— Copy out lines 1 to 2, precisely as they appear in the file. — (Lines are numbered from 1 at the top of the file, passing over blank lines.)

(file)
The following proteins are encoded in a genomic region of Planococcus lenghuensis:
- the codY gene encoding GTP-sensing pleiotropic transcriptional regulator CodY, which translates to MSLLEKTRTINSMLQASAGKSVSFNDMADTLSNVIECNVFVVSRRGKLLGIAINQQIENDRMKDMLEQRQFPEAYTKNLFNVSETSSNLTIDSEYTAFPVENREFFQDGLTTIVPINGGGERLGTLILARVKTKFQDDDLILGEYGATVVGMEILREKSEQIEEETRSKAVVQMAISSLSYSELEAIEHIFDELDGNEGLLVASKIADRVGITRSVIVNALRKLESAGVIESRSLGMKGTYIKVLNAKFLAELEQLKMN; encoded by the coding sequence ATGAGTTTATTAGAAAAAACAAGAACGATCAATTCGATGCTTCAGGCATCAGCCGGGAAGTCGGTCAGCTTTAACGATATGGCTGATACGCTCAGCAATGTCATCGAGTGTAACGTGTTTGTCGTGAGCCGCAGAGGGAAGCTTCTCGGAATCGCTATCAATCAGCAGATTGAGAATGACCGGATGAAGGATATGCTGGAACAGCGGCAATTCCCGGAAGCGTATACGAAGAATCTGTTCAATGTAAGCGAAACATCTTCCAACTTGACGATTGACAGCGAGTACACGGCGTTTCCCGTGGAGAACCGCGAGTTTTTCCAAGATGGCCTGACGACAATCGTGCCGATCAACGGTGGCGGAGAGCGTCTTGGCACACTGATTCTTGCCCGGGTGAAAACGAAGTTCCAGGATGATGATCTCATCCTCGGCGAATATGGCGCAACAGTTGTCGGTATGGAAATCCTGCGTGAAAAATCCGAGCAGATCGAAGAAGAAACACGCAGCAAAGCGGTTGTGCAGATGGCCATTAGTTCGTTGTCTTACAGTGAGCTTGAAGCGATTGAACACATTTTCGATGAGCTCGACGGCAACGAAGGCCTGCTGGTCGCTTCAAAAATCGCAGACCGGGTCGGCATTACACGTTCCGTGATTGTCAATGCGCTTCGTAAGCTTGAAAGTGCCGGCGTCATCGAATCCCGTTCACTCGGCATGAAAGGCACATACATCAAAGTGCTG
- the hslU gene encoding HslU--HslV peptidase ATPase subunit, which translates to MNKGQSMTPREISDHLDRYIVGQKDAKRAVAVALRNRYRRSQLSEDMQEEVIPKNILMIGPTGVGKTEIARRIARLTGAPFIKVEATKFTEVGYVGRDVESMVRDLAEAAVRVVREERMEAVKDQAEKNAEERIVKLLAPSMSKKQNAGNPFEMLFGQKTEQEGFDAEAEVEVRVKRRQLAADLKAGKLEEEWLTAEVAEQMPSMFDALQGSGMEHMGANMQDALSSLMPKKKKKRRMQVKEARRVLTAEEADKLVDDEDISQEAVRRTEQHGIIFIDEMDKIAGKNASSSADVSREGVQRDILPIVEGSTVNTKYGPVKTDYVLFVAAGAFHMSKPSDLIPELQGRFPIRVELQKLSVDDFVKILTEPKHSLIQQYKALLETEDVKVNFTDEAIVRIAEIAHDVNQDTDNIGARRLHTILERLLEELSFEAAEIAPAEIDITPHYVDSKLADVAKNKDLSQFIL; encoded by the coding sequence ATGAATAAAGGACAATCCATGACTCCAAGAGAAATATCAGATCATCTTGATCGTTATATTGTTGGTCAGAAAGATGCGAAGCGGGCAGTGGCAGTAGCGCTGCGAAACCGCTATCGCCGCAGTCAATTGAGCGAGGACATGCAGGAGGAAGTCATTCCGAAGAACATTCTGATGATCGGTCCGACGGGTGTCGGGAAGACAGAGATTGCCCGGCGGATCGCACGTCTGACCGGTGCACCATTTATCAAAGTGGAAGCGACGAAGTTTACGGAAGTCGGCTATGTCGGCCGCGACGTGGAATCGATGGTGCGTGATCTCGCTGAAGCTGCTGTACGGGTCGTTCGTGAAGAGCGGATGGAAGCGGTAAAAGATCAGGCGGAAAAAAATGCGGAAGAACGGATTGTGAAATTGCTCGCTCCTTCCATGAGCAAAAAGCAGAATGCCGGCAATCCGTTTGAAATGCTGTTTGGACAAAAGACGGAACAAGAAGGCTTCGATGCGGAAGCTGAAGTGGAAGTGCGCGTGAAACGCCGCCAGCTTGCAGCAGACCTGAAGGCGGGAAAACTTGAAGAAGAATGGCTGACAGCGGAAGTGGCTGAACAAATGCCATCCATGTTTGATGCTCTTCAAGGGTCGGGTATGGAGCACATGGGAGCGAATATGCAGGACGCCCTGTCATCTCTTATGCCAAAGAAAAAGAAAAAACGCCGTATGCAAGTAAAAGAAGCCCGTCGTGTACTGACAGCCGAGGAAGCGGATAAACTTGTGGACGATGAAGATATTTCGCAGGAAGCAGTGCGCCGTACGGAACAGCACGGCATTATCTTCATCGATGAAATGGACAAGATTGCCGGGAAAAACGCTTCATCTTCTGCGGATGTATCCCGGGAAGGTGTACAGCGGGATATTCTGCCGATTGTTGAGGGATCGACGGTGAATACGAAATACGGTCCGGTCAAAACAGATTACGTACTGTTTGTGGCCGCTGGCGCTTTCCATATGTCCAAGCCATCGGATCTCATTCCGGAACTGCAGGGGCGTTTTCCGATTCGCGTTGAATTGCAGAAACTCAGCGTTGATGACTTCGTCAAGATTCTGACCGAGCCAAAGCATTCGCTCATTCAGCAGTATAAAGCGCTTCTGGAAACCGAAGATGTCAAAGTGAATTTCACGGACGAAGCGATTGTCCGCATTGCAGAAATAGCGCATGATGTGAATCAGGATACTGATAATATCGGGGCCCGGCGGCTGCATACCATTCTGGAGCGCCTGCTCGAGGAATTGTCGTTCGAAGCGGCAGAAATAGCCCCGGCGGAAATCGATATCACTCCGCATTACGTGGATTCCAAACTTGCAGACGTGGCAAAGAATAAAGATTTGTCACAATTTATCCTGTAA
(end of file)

The following proteins are encoded in a genomic region of Planococcus lenghuensis:
- the codY gene encoding GTP-sensing pleiotropic transcriptional regulator CodY, which translates to MSLLEKTRTINSMLQASAGKSVSFNDMADTLSNVIECNVFVVSRRGKLLGIAINQQIENDRMKDMLEQRQFPEAYTKNLFNVSETSSNLTIDSEYTAFPVENREFFQDGLTTIVPINGGGERLGTLILARVKTKFQDDDLILGEYGATVVGMEILREKSEQIEEETRSKAVVQMAISSLSYSELEAIEHIFDELDGNEGLLVASKIADRVGITRSVIVNALRKLESAGVIESRSLGMKGTYIKVLNAKFLAELEQLKMN; encoded by the coding sequence ATGAGTTTATTAGAAAAAACAAGAACGATCAATTCGATGCTTCAGGCATCAGCCGGGAAGTCGGTCAGCTTTAACGATATGGCTGATACGCTCAGCAATGTCATCGAGTGTAACGTGTTTGTCGTGAGCCGCAGAGGGAAGCTTCTCGGAATCGCTATCAATCAGCAGATTGAGAATGACCGGATGAAGGATATGCTGGAACAGCGGCAATTCCCGGAAGCGTATACGAAGAATCTGTTCAATGTAAGCGAAACATCTTCCAACTTGACGATTGACAGCGAGTACACGGCGTTTCCCGTGGAGAACCGCGAGTTTTTCCAAGATGGCCTGACGACAATCGTGCCGATCAACGGTGGCGGAGAGCGTCTTGGCACACTGATTCTTGCCCGGGTGAAAACGAAGTTCCAGGATGATGATCTCATCCTCGGCGAATATGGCGCAACAGTTGTCGGTATGGAAATCCTGCGTGAAAAATCCGAGCAGATCGAAGAAGAAACACGCAGCAAAGCGGTTGTGCAGATGGCCATTAGTTCGTTGTCTTACAGTGAGCTTGAAGCGATTGAACACATTTTCGATGAGCTCGACGGCAACGAAGGCCTGCTGGTCGCTTCAAAAATCGCAGACCGGGTCGGCATTACACGTTCCGTGATTGTCAATGCGCTTCGTAAGCTTGAAAGTGCCGGCGTCATCGAATCCCGTTCACTCGGCATGAAAGGCACATACATCAAAGTGCTG